Let all our thoughts and efforts be directed towards the pure, immortal, sexless Ātman. This is the chief end of our chastity, and the purpose of our lives. Join me in this endeavour and become a truly independent person intent on the practice of Yoga and perfection in Brahmacharya. I am researching and outlining the techniques and methodology in this very book.


Solitude


Solitude gives us the opportunity to be alone with our thoughts. In withdrawing from the world, a person gains the chance for contemplation and reflection on his or her own life, existence and philosophy. We all have gifts and talents that may, when developed to their full potential, lead us to glory, honour and immortal fame. We learn our lessons in the school of life in interacting with others, but solitude is the matrix in which the Ātman is nurtured and born.


Pointers on Avoiding Bad Company


"Avoid absolutely any person or thing that argues against your aspiration to brahmacharya or tries to persuade or force you into sexuality in any form. The 'just try it once/for a bit' people are worse than tigers. Run for your life–literally." (Swami Nirmalananda Giri, Twelve Pointers for Maintaining Brahmacharya [Celibacy])

And, "Do not mix with members of the opposite sex. Maya works through undercurrents so stealthily that you may not be aware of your actual downfall. The sexual Vasana will assume an aggravated form suddenly without a moment’s notice. You will commit adultery and then repent. Then your character and fame will vanish. Dishonour is more than death. There is no crime more heinous than this. There is no Prayaschitta [penance] for this. So beware. Be cautious." (Sivananda, Brahmacharya, p60)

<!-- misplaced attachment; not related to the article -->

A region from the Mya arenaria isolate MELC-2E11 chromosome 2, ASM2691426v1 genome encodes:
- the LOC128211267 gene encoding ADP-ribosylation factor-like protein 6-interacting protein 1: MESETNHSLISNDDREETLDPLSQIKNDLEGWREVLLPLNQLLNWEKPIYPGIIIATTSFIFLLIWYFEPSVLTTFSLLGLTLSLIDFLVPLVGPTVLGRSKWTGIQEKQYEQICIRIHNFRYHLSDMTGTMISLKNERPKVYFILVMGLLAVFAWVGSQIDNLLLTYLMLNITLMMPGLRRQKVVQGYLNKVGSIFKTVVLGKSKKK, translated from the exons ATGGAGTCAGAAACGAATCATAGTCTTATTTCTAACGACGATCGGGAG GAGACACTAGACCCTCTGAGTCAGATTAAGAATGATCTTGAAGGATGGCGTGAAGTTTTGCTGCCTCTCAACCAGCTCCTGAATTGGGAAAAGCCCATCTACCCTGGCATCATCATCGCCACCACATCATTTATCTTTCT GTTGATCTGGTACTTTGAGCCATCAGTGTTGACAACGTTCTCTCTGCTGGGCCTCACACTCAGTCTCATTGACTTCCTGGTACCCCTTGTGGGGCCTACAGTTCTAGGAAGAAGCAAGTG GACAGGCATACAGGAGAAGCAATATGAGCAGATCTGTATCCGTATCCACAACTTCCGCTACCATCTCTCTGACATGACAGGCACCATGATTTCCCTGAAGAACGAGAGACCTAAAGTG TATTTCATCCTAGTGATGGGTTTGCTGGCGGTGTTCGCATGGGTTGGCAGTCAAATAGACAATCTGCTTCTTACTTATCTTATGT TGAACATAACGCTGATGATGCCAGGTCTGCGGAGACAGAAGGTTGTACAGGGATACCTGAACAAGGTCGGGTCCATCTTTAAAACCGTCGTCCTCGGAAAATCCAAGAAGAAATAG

Psychology


We can receive insight here and now by examining our own mind, and by analysing our dreams we can learn things about ourselves that may not have been obvious. Lust and Ego pervade the mind and it is necessary to take note of their workings by self-analysis and introspection. Ignorance of the nature of the mind and self leads to the wrong conception of the Ego-mind, i.e. "I am self-existent," or "I think, therefore I am." Whenever a desire, craving or negative emotion arises in the mind, overcoming it helps to develop that little bit more "emotional muscle" or strength of will.


Mantra


In Hinduism, one has access to a certain great hymn, prayer and Mantra: the Gayatri. It can be whispered, repeated mentally, chanted, or sung. It goes:

OM Bhur Bhuvah Svah Tat Savitur Varenyam Bhargo Devasya Dheemahi Dhiyo Yo Nah Prachodayat

Which means: Let us meditate on Isvara and His Glory, Who has created this universe, Who is fit to be worshipped, and Who is the remover of all sins and ignorance. May He enlighten our Buddhi (intellect).

For chanting this Mantra, it is advisable to acquire a Japa Mala or rosary of 108 beads. Chanting one Mala (108 repetitions) of the Gayatri takes about 45 minutes. It is an excellent way to kick off a spiritual routine in the morning. There are various YouTube videos in which the Gayatri Mantra is sung in Kirtan—highly recommended! For more information on Japa, i.e. repetition of Mantras, read Sivananda’s Japa Yoga. The Gayatri Mantra was passed on to me by a Guru in Benares (Varanasi) and I consider it a very precious gift, that should be used.

Popular Culture